During World War I, several navies gave consideration to operating scouting aircraft from submarines. The aircraft could extend the search area of the low-lying submarine, which was vital for seeking out merchant ship targets as well as possible threats from warships.
Great Britain, France, Italy, Japan, and the United States experimented with aircraft-carrying submarines between the world wars, but during World War II, only Japan actually employed submarine-launched aircraft—and it did so to a significant degree. Indeed, the only air attack on the continental United States was by a Japanese E14Y “Glen” floatplane from the submarine I-25, which twice carried out bombing missions over Oregon forests in August 1942. (No significant damage was inflicted.)
The largest non-nuclear submarines ever constructed were the Japanese I-400 class, with three boats completed in 1944–45. They were intended to conduct bombing attacks on U.S. cities, with each carrying three floatplanes launched by catapult, but they became operational too late to be used in the war.1
In the U.S. Navy, the Bureau of Aero-nautics began looking into the feasibility of submarine-launched scouting aircraft soon after World War I. The Navy ordered three floatplane designs in 1921 for possible use on board submarines: the J. V. Martin K-IV, Macchi M.16, and Caspar-Heinkel U.1. In addition, demonstrations with the small M-1 Messenger biplane, built to an Army design by Sperry Aircraft, aroused Navy interest in a similar design for a single-seat scouting aircraft.2 (Lawrence Sperry gained national attention when he landed a Messenger in front of the Capitol in Washington, D.C., and bounced up the building’s front steps; he also landed his plane next to the Lincoln Memorial.)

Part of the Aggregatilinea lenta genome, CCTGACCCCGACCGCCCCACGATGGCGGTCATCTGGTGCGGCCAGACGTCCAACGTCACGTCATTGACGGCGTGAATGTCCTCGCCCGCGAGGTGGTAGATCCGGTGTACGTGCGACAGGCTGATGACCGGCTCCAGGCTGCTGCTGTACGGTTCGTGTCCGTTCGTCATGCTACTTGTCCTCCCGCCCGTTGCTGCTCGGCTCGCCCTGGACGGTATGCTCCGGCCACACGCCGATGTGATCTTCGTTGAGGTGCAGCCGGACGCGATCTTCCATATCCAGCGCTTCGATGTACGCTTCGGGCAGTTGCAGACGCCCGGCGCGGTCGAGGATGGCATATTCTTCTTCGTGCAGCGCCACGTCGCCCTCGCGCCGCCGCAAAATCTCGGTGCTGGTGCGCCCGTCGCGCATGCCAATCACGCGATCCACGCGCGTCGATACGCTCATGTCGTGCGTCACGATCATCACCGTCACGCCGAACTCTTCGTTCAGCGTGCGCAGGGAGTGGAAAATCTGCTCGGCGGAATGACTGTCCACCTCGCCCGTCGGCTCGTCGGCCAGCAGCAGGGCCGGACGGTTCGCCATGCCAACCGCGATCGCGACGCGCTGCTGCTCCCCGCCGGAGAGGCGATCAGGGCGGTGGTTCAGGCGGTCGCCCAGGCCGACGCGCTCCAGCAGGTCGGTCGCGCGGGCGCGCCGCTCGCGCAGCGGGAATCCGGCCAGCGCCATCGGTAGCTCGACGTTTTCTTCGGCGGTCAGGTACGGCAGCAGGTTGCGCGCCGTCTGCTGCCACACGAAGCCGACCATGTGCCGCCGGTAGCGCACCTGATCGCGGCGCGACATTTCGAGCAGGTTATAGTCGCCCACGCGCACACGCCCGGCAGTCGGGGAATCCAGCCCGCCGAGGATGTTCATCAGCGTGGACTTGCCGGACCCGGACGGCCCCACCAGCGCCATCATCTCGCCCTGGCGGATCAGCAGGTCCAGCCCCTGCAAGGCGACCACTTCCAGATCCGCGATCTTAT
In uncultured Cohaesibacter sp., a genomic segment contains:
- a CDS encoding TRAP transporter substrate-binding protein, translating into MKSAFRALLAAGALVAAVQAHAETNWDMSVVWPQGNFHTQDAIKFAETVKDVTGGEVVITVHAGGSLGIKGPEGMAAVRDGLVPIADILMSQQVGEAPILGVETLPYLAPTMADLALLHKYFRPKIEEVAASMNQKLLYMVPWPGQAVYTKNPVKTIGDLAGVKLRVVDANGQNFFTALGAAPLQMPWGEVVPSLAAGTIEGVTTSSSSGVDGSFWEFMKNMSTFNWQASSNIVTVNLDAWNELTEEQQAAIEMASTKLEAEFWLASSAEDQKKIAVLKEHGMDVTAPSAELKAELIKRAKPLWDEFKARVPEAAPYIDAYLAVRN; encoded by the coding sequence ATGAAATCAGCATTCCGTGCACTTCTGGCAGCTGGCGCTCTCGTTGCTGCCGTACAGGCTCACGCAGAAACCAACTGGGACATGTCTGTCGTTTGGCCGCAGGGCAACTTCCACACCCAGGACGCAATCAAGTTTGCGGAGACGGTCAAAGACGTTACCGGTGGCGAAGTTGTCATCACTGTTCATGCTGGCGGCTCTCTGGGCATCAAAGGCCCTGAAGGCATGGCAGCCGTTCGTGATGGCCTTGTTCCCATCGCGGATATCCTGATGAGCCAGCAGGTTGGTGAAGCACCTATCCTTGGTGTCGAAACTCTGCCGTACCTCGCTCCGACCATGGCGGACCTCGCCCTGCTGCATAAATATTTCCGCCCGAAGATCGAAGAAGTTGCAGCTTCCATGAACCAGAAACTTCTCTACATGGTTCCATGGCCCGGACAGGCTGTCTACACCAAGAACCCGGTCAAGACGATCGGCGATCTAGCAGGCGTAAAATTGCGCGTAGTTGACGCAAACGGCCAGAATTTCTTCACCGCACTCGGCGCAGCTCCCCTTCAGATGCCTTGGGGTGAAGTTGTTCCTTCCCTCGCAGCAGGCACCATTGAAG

Sperry built some 50 of these aircraft for the U.S. Army as well as additional, two-seat models for civilian use. The aircraft made the first contact between an airplane and an airship in flight, with a “hook-on” taking place in December 1924. The Army non-rigid airships TC-3 and TC-7 were used in these trials; while that service did not pursue the concept, the efforts contributed to the Navy’s development of “flying aircraft carriers”—the rigid airships Akron (ZRS-4) and Macon (ZRS-5).
The Navy awarded two contracts for the production of floatplane variants of the Sperry design, with the specific intent of exploring their use with submarines. The planes were to be assembled and disassembled quickly, with solid struts being substituted for the traditional interwing wires to avoid the tedious rigging procedures. Cox-Klemin Aircraft of College Point, Long Island, New York, received an order for six aircraft designated XS-1; these were of wood and fabric construction. The Glenn L. Martin firm of Cleveland, Ohio, received an order for six aircraft designated MS-1, which were among the first aircraft to be built of aluminum (then known as duralumin) with fabric coverings.
The floatplane power plant was the same one used by the Army M-1. After delivery, one XS-1 was redesignated XS-2 when fitted with the experimental Kinner engine.
The first flight of an MS-1 variant was from Lake Erie in early 1923. At that time, the Bureau of Aeronautics was proposing the provision of floatplanes and their hangars to a large number of submarines.